Published online Dec 21, 2020. doi: 10.3748/wjg.v26.i47.7584
Peer-review started: August 24, 2020
First decision: October 18, 2020
Revised: October 31, 2020
Accepted: November 12, 2020
Article in press: November 12, 2020
Published online: December 21, 2020
Enteropathy-associated T cell lymphoma (EATL) is an aggressive intestinal T cell lymphoma derived from intraepithelial lymphocytes, which occurs in individuals with celiac disease (CD). Cerebral involvement is an extremely rare condition and as described so far, lymphoma lesions may present as parenchymal predo-minantly supratentorial or leptomeningeal involvement. We describe a case of EATL with multifocal supra- and infratentorial brain involvement in a patient with refractory celiac disease (RCD).
A 58-years old man with known CD developed ulcerative jejunitis and was diagnosed with RCD type II. Six months later he presented with subacute cerebellar symptoms (gait ataxia, double vision, dizziness). Cranial magnetic resonance imaging (MRI) revealed multifocal T2 hyperintense supra- and infratentorial lesions. Laboratory studies of blood and cerebrospinal fluid were inconspicuous for infectious, inflammatory or autoimmune diseases. 18F-fluorodeoxyglucose-positron emission tomography/computed tomography (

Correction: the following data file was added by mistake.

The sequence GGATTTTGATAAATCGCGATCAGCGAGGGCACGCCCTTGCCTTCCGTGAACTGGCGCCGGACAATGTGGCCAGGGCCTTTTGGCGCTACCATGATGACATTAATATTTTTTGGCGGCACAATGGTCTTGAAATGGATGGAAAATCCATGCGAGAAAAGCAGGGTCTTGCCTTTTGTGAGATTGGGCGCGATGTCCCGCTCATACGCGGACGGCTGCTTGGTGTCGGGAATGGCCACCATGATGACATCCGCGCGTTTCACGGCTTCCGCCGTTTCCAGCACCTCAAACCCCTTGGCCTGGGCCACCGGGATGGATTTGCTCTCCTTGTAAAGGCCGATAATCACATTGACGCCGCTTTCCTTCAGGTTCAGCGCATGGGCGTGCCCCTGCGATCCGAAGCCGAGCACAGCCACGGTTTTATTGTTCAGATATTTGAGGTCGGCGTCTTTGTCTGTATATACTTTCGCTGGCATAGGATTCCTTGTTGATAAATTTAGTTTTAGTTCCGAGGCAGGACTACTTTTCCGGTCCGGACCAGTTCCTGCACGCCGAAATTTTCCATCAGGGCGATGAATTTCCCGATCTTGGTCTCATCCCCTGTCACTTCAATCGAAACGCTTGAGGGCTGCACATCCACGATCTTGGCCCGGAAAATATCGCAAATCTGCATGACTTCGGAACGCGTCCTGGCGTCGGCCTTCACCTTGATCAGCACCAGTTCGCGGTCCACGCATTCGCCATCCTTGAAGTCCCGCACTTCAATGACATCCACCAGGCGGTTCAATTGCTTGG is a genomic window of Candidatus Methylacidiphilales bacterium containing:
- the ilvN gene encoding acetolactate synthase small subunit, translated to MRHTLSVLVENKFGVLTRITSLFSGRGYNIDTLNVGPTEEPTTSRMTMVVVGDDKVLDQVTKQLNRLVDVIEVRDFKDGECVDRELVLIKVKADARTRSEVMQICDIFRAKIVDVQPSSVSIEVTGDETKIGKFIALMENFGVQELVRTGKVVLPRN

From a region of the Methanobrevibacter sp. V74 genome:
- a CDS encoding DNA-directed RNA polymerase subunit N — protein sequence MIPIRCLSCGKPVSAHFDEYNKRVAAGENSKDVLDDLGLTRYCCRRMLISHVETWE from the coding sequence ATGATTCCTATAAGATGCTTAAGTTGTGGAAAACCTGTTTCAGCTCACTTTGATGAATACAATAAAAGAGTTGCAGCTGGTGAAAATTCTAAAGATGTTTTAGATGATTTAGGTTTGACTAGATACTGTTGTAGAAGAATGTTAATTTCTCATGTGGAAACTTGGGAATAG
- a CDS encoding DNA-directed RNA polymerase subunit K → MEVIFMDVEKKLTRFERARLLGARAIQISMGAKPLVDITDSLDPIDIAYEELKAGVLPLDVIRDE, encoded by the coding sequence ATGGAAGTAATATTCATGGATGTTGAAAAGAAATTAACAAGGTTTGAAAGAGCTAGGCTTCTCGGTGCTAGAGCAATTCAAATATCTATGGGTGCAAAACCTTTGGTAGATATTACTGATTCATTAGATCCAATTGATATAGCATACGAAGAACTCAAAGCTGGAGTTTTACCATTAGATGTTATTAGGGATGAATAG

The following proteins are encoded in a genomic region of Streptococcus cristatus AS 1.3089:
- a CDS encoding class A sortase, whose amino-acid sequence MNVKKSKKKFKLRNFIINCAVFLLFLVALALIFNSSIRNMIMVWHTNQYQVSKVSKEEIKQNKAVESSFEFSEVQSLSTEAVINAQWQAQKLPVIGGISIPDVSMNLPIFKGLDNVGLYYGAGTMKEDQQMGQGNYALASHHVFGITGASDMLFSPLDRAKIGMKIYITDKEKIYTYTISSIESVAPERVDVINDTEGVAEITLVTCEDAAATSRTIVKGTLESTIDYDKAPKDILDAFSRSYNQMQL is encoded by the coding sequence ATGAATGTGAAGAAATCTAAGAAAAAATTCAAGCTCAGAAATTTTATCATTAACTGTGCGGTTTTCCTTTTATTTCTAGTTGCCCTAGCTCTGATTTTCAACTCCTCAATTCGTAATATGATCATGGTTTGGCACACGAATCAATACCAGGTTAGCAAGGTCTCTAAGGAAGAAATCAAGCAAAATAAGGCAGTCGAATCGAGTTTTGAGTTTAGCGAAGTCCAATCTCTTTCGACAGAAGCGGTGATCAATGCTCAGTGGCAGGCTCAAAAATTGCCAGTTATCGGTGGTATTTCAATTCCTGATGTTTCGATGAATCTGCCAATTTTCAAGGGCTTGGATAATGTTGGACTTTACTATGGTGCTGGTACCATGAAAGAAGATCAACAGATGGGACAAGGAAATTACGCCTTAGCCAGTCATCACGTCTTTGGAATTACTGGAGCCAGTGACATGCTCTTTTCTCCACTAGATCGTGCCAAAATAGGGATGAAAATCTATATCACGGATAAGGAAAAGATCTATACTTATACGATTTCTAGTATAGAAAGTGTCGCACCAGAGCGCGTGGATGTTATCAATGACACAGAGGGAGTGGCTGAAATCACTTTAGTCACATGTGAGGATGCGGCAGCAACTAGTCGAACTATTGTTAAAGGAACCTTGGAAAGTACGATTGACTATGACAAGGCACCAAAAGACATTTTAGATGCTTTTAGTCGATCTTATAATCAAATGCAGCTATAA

EATL with cerebral involvement must be considered as a possible differential diagnosis in patients with known RCD presenting with neurological symptoms.
Core Tip: Enteropathy-associated T cell lymphoma (EATL) is a rare type of peripheral T cell lymphoma frequently evolving from refractory celiac disease (RCD) type II. The prognosis is often dismal due to its aggressive clinical behavior. Extraintestinal manifestation may occur, but concerning cerebral involvement, only very few reports have been described so far, showing parenchymal lesions with predominantly supratentorial or leptomeningeal involvement. This case shows multifocal supratentorial, brainstem and cerebellar involvement of EATL in a patient with RCD type II, with a rarely observed gamma/delta T cell receptor immunophenotype. This report underlines the importance to consider EATL with cerebral involvement in patients with RCD who develop neurological symptoms.